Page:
For 31 months we were on an island. The island of running a recruiting station. (To clarify, the husband ran it, not me. But let’s be real. The level of separation–of not being one of the guys/girls–carries over into my life as well, even if I don’t want it to.)
Seven months into our tour, we lost our first-born son in a horrible accident. We shut nearly everyone who was local out of our lives while we figured out how to balance the demands of recruiting with the loss of our son and parenting our warrior son. I have a new appreciation for the sentiment of “isolation” on independent duty. Were it not for the small cluster of women I met, one who lost a child, one about to become a mother, and one of the hardest working Marines I know, I would have had no one local.
I got used to it. I welcomed the quiet so that I could spend time with God–so I could process. I’m an introvert and I’d just been through the worst experience of my life. I honestly don’t know how I would have handled being surrounded by loved ones and supporters–at my house, at my job, among Noah’s friends. It was easier to accept that love from people from a distance and online, on my terms and in my time. I kept everyone at a distance except for a handful of people, my “band of merry bitches,” as I lovingly refer to them. And though I chose to live that way in part by necessity and in part because I just couldn’t handle anyone else’s feelings about losing Noah or their stories about how our loss affected their family, it was lonely. Late 2014 to summer 2017 was by far the loneliest season of my life.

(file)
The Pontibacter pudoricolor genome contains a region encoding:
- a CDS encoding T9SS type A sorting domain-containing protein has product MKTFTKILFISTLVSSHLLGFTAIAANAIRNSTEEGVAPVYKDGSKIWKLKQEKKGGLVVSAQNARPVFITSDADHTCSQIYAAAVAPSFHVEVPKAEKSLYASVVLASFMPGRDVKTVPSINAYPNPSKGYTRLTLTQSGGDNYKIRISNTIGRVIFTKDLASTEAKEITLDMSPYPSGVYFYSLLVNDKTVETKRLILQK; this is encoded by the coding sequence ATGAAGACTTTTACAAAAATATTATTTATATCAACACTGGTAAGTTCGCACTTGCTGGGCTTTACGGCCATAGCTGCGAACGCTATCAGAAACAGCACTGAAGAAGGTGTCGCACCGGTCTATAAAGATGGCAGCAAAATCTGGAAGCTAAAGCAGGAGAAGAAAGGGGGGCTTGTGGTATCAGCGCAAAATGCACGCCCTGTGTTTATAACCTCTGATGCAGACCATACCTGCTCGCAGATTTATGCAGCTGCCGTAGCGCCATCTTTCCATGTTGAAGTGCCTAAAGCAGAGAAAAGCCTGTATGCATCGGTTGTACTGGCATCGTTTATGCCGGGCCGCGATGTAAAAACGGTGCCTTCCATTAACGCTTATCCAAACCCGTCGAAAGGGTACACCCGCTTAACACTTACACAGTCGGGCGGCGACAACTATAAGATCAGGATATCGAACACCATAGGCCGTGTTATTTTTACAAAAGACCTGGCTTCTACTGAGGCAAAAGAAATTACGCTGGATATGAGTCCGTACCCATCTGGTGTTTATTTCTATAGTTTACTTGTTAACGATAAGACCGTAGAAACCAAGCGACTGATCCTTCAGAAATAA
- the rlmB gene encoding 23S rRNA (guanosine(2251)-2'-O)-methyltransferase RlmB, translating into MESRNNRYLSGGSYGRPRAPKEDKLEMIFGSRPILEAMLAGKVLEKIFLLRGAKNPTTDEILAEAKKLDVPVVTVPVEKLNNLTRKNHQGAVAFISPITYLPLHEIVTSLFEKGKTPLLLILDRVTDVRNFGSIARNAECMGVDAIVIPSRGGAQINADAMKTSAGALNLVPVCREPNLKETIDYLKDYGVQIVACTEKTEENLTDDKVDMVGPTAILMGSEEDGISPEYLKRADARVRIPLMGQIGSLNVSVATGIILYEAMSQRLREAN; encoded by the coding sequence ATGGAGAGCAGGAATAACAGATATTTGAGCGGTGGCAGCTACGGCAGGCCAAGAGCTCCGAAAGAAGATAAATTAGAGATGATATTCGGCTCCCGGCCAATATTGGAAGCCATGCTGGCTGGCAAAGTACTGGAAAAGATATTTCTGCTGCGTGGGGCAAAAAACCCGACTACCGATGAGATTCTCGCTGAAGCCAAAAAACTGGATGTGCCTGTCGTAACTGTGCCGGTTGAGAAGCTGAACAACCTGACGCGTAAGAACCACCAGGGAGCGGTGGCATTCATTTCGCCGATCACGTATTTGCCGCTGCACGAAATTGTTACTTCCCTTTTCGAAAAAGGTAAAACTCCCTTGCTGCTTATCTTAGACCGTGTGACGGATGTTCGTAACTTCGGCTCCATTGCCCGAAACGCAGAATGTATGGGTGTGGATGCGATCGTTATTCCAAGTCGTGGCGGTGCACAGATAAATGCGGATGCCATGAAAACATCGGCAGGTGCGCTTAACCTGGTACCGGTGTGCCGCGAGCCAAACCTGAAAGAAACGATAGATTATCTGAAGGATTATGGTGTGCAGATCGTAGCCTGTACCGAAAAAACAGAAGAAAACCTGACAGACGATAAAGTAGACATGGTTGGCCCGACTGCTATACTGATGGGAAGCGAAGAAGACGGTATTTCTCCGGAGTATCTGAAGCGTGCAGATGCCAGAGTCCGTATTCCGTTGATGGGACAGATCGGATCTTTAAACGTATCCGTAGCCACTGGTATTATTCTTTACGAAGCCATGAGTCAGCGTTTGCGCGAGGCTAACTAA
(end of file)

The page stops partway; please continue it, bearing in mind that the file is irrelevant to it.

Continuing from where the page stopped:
So you would assume that returning to our community of friends and family would be easy. Finally, I have my shopping buddies and dinner dates. I can text someone to go for a walk on a random Tuesday at 3:00 p.m. There’s talk of Friday supper club and road trips galore. I get to see my other nieces and nephews grow. We are home, or the closest thing to it in the Marine Corps. It appears on the outside that we have all we could need. But with all of this love comes new emotions to deal with, emotions that have caught me completely off guard.
Kids. Other people’s kids have grown. Gav is the only one still growing. Noah is just gone. And that still sucks. Seeing that time has passed is hard. In some ways, our family stopped on June 21, 2015. Our family is not the same family. Our kids are not the same kids. It’s an alternate universe that everyone else stayed in, and we took an off ramp to our other reality. Now, our worlds are crashing together, and it is overwhelming.
Siblings. My heart aches every time Gavin is the oldest kid in the room because nature tells me that should be Noah. My heart aches every time we are around siblings because Gavin no longer has a sibling to share things with. Watching siblings is hard–the laughter, the bro code, the fighting, all constant reminders of what is not the same for Gavin. There is no more Frick and Frack. Just Gavin. I often sit back and wonder if their parents know just how good they have it, how much I envy their perfect, messy lives.